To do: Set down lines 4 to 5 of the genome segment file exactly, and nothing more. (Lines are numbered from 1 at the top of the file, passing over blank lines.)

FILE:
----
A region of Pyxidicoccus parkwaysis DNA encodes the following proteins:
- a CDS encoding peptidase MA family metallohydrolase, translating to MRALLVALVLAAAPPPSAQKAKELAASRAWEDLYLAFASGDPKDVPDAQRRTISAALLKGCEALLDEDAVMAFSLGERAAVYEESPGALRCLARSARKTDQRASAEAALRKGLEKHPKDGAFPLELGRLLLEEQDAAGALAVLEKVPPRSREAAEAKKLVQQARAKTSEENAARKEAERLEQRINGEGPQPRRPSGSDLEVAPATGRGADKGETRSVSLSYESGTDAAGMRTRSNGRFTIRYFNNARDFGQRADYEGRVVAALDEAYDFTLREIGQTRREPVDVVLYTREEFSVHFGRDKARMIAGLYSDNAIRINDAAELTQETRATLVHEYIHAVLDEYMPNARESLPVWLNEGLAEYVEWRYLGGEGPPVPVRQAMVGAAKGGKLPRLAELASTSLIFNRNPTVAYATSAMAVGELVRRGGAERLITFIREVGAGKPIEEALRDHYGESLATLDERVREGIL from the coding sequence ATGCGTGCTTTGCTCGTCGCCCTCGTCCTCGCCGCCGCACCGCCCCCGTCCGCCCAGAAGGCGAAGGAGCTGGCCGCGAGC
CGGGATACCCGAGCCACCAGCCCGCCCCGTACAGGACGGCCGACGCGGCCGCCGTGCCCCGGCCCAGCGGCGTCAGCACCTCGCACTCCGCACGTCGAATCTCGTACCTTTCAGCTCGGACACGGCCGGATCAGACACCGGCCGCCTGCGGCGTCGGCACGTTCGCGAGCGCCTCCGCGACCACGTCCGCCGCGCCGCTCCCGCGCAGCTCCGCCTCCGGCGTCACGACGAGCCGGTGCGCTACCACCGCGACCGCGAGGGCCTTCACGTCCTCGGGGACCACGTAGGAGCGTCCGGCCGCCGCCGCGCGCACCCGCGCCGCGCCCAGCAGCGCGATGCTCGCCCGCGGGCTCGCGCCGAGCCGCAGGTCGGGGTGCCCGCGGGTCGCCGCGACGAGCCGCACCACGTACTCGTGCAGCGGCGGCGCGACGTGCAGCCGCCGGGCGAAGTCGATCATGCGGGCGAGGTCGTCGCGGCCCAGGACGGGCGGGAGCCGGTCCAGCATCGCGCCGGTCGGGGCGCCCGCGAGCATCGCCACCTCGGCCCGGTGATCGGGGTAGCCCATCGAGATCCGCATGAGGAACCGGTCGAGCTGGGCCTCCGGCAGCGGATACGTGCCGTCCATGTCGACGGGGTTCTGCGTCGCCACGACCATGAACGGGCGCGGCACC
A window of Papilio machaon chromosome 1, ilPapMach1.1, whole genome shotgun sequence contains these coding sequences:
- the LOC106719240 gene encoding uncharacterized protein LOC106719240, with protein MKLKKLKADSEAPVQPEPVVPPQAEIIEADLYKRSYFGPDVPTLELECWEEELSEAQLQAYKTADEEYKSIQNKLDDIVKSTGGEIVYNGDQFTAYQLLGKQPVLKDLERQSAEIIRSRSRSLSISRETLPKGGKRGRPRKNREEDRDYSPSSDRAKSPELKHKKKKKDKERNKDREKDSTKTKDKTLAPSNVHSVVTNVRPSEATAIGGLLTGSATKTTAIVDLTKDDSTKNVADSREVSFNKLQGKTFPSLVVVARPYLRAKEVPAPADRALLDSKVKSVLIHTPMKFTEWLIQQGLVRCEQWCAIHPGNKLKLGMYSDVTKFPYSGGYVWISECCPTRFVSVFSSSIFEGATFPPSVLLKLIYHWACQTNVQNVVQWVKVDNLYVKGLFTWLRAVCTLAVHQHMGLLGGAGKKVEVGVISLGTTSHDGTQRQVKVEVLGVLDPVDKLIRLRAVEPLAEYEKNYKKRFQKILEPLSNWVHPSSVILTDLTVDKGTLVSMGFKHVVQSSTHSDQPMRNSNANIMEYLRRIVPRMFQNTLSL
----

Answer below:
A window of Papilio machaon chromosome 1, ilPapMach1.1, whole genome shotgun sequence contains these coding sequences:
- the LOC106719240 gene encoding uncharacterized protein LOC106719240, with protein MKLKKLKADSEAPVQPEPVVPPQAEIIEADLYKRSYFGPDVPTLELECWEEELSEAQLQAYKTADEEYKSIQNKLDDIVKSTGGEIVYNGDQFTAYQLLGKQPVLKDLERQSAEIIRSRSRSLSISRETLPKGGKRGRPRKNREEDRDYSPSSDRAKSPELKHKKKKKDKERNKDREKDSTKTKDKTLAPSNVHSVVTNVRPSEATAIGGLLTGSATKTTAIVDLTKDDSTKNVADSREVSFNKLQGKTFPSLVVVARPYLRAKEVPAPADRALLDSKVKSVLIHTPMKFTEWLIQQGLVRCEQWCAIHPGNKLKLGMYSDVTKFPYSGGYVWISECCPTRFVSVFSSSIFEGATFPPSVLLKLIYHWACQTNVQNVVQWVKVDNLYVKGLFTWLRAVCTLAVHQHMGLLGGAGKKVEVGVISLGTTSHDGTQRQVKVEVLGVLDPVDKLIRLRAVEPLAEYEKNYKKRFQKILEPLSNWVHPSSVILTDLTVDKGTLVSMGFKHVVQSSTHSDQPMRNSNANIMEYLRRIVPRMFQNTLSL